Unilever's Tim Johns represented PR interests on the panel and pointed out that few in business go to bed not knowing what tomorrow's news is going to be, and they are likely to work against a backdrop of rolling TV and online news. Print news in this context news is old hat, leaving papers no option but to editorialise.
As The Times' Patience Wheatcroft and Channel 4's Liam Halligan bemoaned, the two areas are becoming increasingly blurred, and it's a slippery slope when – perhaps in desperation to meet news editors' demands – comment masquerades as news.
At least if something is labelled as comment, and the polemicists clearly identified – you can decide whether to take their personal opinions with a pinch of salt or not. But the problem is differentiating between the two.
This situation becomes even more knotty on the internet where enthusiastic amateurs abound and where many media consumers are alerted to stories through blogs before they come into contact with any hard facts.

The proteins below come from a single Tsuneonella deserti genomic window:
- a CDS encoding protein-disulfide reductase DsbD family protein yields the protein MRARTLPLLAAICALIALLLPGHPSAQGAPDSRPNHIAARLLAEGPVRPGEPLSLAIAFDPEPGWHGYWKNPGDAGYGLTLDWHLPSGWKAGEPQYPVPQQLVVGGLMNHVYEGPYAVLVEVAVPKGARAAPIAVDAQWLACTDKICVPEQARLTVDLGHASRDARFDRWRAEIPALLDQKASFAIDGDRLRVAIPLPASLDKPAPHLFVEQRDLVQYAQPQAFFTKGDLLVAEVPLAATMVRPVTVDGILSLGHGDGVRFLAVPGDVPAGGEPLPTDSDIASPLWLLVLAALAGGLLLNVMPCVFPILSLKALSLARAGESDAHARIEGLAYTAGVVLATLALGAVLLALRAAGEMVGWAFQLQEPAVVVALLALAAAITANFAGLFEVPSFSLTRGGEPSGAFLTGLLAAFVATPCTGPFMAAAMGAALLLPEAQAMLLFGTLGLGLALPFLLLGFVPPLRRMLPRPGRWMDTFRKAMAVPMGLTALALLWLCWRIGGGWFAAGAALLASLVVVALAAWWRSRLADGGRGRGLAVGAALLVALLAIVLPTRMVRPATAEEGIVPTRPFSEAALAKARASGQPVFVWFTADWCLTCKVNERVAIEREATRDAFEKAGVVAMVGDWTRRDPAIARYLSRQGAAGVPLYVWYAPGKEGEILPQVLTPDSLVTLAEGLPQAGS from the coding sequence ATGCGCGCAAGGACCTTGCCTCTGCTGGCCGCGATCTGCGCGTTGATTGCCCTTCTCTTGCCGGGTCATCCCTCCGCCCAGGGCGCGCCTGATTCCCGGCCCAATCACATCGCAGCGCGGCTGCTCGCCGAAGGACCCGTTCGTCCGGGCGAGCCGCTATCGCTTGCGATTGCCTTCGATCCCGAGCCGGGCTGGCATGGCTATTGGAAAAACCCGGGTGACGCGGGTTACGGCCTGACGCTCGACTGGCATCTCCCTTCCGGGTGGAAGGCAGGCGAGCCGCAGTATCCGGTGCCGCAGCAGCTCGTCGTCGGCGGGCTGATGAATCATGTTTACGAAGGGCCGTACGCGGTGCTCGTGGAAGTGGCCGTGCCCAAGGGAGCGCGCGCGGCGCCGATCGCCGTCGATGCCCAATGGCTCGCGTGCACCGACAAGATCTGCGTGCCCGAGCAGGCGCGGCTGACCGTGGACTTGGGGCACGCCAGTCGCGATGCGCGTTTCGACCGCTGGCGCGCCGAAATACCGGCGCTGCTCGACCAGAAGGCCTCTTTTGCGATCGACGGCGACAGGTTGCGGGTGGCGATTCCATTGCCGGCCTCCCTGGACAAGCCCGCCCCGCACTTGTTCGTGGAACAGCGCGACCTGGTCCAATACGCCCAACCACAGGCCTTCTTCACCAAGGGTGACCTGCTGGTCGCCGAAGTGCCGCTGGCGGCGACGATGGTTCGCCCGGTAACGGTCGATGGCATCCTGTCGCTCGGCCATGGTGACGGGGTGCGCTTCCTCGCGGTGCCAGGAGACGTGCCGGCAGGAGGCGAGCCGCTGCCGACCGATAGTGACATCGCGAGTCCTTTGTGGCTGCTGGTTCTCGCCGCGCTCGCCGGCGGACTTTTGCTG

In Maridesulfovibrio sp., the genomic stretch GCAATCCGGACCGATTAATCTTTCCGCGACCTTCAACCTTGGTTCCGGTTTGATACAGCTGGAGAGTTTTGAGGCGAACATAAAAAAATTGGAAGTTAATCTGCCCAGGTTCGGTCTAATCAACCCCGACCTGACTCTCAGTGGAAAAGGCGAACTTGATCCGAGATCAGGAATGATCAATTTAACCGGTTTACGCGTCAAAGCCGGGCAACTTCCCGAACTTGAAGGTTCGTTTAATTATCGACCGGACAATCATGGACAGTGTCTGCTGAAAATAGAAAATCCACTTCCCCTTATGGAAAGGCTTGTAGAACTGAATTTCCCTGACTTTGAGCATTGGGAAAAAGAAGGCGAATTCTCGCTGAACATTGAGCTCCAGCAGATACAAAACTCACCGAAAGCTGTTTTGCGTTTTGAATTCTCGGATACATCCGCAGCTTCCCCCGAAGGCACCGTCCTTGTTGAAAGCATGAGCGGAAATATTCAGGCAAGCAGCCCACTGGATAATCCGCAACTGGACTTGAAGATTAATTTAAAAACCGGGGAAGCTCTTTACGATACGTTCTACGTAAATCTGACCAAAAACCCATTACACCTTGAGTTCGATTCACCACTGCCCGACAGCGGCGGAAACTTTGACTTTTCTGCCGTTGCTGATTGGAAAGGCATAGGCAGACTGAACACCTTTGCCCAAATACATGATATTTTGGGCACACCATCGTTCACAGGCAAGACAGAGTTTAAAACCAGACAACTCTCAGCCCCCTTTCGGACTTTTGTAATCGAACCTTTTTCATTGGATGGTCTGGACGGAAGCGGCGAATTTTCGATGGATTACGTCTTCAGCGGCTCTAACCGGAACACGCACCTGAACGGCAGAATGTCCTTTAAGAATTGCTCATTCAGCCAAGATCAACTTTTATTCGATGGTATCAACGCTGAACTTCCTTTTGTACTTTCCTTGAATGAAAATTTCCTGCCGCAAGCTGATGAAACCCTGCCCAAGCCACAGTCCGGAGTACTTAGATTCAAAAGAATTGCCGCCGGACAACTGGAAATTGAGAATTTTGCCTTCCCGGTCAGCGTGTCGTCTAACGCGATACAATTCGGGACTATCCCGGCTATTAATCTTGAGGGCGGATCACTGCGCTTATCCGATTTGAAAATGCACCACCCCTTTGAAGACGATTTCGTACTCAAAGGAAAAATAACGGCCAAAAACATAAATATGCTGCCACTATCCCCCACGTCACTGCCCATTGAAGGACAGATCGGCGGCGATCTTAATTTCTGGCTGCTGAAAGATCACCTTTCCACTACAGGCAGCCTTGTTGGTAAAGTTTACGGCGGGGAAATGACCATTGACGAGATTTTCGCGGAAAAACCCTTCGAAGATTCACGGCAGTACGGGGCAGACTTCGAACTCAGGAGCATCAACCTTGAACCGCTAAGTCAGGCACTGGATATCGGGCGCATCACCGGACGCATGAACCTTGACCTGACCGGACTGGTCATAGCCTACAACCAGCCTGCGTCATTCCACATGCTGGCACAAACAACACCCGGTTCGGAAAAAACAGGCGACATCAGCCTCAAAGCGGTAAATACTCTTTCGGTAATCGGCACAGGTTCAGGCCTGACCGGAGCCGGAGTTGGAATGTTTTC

So what does this mean for PR? There is a particular resonance in the fact that public relations practitioners have for the last couple of decades been the interlocutors between organisations and print and TV news journalists – if, in a few years, the unthinkable happens and said journalists are cut out of the equation, media relations as we know it will no longer exist.
Now any attempt at crystal-ball gazing can backfire terribly, but I'd be mightily surprised if, as one doomsayer in the debate suggested, the rise of the blogger spells the end for PROs. It is more likely that we'll see a turn to the roots of PR when public relations professionals actually dealt with the public, even if these days it's in a virtual environment. And if this is the case, 40-something journos might have to start thinking of an alternative second career option.